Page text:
In this tutorial I will guide trough the steps for scratchbuilding a freeflight glider, powered by a HiStart
Step 1: What Is a HiStart?
A HiStart uses the combination of a elastic tube attached to some chord and them eventually to the aircraft's nose hook. You should have about 25% elastic tubing and 75% Nylon. As elastic tubing I used Thera-band, widely available in Europe and America. Make sure you choose the right strength for the aircraft you want to launch. I used the blue one, which worked fine for my glider. The connection links are established by keychain rings you can almost find anywhere. So once you have all that, you can shoot almost any plane in the skies
Step 2: Starting With the Glider: Wings
I used foamboard to create my wings, I won't put any plans up here, because it's a more personal choice, to choose the wing you want, if you take a quick look on the internet you will find loads of plans en wing profiles, suited for your type of flying. My wing has a wingspan of 1m40, which is wide enough to go stable on the HiStart.
Remember, if you choose to use smal wings, the chances of your aircraft tiping over during launch are way higher. It isn't suited for gliding as well. I have also put an angle on the wingtips to make the wings polyhydral, which will give you better flight performances and glide ratios. It's important you make everything very precise, because imperfections can make the glider become unbalanced, which gives you more work. Also precision working will reward you in flight times
Step 3: Fuselage
I used 20mm thick balsa wood to create a massive fuselage . A jigsaw has been used to make fast and clean cuts in the balsa, I used a chisel to make space for later weights when balancing the plane before flying. I had to put 4 used batteries in the fuselage to make it balanced, for a total of 80g, Which was quite a lot, but the wing was also way more to the front. You can also see that a hook has been attached for the HiStart, make sure it is located in front of the CG (centre of gravity) which is generally at 30% of the wing. After this has all been done, it was time for glueing, the carbon tube was attached with the hot glue pistol, the fuselage with ordinary wood glue.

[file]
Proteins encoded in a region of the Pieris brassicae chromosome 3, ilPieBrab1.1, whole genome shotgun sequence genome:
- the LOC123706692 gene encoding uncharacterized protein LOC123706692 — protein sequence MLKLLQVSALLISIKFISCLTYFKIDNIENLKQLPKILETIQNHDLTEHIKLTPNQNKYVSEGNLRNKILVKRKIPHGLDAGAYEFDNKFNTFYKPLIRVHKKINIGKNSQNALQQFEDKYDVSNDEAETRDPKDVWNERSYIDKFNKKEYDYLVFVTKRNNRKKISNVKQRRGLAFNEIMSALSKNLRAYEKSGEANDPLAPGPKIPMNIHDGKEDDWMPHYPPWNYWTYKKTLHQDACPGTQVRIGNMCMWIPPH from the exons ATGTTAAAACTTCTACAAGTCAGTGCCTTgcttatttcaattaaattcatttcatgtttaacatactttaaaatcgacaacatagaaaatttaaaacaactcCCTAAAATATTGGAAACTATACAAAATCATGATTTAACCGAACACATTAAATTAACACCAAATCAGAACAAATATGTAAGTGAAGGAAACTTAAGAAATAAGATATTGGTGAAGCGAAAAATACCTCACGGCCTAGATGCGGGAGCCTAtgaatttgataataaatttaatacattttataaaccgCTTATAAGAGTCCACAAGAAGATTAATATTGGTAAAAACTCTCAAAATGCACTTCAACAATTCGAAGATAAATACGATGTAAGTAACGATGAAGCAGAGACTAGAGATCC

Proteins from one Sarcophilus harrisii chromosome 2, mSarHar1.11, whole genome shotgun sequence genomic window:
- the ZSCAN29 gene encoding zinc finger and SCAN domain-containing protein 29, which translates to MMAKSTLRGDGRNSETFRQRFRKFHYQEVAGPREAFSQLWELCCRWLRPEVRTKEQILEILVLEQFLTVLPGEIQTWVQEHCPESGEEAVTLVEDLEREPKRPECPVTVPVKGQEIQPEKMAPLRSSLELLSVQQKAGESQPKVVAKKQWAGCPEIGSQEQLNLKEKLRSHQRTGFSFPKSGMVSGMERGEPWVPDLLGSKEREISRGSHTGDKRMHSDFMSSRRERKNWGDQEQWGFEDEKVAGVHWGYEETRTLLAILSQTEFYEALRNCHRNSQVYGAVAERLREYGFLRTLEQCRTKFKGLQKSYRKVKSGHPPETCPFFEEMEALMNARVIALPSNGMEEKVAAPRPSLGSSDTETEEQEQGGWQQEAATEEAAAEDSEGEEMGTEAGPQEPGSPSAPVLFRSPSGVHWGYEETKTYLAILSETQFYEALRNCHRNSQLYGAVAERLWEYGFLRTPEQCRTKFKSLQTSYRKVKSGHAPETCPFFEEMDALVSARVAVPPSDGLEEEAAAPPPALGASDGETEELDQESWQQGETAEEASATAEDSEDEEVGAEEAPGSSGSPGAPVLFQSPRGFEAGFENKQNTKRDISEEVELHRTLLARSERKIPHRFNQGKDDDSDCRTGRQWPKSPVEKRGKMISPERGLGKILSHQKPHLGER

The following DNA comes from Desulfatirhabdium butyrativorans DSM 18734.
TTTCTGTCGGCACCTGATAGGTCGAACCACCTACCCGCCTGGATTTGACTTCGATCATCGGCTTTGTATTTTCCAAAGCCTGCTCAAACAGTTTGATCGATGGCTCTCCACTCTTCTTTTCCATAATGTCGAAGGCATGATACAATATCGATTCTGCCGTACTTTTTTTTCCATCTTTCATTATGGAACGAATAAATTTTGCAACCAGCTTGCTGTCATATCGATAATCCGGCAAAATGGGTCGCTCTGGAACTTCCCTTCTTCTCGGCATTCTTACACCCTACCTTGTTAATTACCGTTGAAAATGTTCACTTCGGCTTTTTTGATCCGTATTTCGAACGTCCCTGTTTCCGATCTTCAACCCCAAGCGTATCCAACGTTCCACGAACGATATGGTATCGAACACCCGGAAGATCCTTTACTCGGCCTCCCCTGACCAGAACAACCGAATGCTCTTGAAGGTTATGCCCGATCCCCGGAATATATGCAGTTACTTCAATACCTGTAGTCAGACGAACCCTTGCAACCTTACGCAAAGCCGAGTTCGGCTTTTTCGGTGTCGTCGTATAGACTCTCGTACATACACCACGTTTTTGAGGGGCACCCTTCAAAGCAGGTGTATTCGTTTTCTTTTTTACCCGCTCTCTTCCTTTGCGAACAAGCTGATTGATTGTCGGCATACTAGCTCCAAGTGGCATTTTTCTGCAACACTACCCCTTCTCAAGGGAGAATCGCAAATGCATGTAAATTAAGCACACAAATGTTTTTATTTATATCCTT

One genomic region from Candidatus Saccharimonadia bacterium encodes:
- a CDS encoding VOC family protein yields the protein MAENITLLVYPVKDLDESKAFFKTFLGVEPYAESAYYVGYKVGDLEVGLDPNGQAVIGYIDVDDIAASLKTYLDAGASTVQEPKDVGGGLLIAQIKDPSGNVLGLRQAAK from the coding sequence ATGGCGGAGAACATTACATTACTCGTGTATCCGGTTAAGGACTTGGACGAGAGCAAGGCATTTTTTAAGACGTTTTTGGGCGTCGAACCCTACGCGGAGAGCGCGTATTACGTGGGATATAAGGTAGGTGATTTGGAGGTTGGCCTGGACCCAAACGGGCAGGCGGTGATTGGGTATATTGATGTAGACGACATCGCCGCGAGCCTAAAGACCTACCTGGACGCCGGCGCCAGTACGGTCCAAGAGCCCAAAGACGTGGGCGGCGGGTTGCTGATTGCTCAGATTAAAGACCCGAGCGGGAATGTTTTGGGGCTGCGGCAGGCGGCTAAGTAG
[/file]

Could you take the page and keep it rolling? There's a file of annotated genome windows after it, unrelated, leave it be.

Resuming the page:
Step 4: Cutting Carbon Fibre
First, to protect yourself use a mask with a filter, as there are fine dustparticles coming free when cutting carbon fibre, I also strongly recommend to put some gloves on, as you can be hurt by sharp edges, and the fines dust particles can be irritating on your skin. Make sure you put a small cut around before cutting it in half, if you don't do this, chances are you will be disintegrating the fibres and thus, losing strength.
I made a simple tail for the glider, this has been a redesign using 3mm foamboard, because the other tail was to heavy. Notice that I made groove, the enlarge the contact surface with the carbon fibre tube, this will improve strength.
Step 6: Attaching the Wings to the Fuselage
I used simple rubbers to attach the wings, to 2 carbon tube left-overs in the fuselage. First you make a cross pattern and then the same side over.
Step 7: Maiden Voyage
Now it's time to let it fly. First make sure your plane is well balanced by checking it with hand launches.
Once it's balanced you can hook up your glider to the histart.
You hold the Nylon in your one hand and the plane in the other one, when you feel it's firm enough, you hook up the glider and throw it in a 30° angle. Now you can see it fly and enjoy the view of it. If you feel comfortable you can stretch the rubber even further and have higher altitudes to play with
If you have any questions, feel free to ask
Participated in the
Launch It! Contest